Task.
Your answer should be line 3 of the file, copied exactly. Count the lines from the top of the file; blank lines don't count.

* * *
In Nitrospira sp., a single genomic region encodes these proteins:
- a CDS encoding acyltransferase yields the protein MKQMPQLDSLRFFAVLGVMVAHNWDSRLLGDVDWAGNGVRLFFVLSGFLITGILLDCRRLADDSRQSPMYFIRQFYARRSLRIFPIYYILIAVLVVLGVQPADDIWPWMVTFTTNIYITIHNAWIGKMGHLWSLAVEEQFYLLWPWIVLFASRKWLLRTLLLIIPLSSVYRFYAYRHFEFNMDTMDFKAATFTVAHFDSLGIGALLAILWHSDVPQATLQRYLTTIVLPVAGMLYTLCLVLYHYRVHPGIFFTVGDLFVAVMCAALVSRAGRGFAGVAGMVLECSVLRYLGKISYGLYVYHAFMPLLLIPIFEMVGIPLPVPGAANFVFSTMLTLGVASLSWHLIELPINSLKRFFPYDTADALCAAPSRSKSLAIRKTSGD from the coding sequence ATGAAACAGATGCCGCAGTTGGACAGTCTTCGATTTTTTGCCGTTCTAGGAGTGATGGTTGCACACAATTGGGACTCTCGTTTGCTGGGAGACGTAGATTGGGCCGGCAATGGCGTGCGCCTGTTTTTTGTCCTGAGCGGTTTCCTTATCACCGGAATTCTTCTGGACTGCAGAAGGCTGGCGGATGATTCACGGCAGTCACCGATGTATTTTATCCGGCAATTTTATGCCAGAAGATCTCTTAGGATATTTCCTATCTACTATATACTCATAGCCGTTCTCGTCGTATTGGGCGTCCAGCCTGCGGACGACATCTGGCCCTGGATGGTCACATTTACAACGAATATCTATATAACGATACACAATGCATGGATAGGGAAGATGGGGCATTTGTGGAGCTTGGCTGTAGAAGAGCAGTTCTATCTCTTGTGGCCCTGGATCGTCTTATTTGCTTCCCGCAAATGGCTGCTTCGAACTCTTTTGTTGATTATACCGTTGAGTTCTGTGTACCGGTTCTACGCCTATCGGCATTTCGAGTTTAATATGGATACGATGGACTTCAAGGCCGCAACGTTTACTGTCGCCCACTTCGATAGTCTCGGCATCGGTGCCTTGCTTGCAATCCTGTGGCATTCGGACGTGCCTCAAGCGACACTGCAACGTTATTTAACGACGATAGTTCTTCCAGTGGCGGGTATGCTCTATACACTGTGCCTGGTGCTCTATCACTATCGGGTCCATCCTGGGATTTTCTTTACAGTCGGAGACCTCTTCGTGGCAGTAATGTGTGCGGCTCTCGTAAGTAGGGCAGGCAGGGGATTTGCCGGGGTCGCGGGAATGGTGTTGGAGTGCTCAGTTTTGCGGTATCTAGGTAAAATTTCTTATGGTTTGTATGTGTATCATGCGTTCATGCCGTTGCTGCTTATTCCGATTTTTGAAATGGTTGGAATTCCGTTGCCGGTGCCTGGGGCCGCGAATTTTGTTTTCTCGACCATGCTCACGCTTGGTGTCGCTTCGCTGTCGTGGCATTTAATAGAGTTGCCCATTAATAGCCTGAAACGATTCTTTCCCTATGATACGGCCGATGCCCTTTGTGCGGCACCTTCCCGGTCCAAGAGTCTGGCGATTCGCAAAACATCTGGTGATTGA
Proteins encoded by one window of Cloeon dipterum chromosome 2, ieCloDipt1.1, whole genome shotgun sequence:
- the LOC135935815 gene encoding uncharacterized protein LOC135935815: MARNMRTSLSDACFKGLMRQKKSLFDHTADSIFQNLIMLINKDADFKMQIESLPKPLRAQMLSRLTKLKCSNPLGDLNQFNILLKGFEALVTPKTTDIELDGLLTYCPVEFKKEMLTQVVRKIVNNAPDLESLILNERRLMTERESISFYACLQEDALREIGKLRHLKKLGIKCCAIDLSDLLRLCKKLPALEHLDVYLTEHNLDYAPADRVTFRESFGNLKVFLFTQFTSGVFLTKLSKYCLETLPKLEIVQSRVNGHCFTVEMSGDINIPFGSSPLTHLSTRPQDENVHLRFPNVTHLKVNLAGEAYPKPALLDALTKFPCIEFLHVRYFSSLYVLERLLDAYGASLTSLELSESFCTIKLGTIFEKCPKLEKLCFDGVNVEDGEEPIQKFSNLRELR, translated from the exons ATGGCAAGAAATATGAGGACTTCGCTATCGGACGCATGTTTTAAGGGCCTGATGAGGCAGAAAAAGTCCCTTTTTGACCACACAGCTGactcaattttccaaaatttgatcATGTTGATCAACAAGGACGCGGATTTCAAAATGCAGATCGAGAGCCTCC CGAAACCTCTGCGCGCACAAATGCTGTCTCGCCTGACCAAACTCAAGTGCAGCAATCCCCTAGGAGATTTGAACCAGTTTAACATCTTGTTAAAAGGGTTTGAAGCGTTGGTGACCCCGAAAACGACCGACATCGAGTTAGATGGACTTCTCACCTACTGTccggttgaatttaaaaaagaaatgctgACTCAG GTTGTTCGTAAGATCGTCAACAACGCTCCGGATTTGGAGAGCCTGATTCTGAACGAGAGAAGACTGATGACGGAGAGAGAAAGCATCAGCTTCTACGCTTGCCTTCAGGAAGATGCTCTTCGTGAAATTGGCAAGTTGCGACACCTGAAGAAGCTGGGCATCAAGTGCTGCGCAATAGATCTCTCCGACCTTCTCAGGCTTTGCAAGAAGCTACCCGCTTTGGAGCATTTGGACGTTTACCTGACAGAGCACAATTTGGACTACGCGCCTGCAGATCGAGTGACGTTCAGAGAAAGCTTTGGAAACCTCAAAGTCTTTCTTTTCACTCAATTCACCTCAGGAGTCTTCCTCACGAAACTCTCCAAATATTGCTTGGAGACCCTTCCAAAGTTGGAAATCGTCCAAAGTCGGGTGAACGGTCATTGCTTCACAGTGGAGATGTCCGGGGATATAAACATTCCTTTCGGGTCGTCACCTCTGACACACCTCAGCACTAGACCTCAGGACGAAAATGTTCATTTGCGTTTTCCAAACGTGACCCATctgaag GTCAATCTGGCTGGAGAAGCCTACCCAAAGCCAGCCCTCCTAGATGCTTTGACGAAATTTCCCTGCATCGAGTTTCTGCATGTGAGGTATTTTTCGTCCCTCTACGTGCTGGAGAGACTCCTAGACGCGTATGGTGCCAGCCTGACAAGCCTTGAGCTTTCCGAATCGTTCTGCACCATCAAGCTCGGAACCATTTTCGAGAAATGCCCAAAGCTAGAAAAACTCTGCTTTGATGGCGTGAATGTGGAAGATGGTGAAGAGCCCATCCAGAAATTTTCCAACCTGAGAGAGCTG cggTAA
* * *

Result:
Proteins encoded by one window of Cloeon dipterum chromosome 2, ieCloDipt1.1, whole genome shotgun sequence: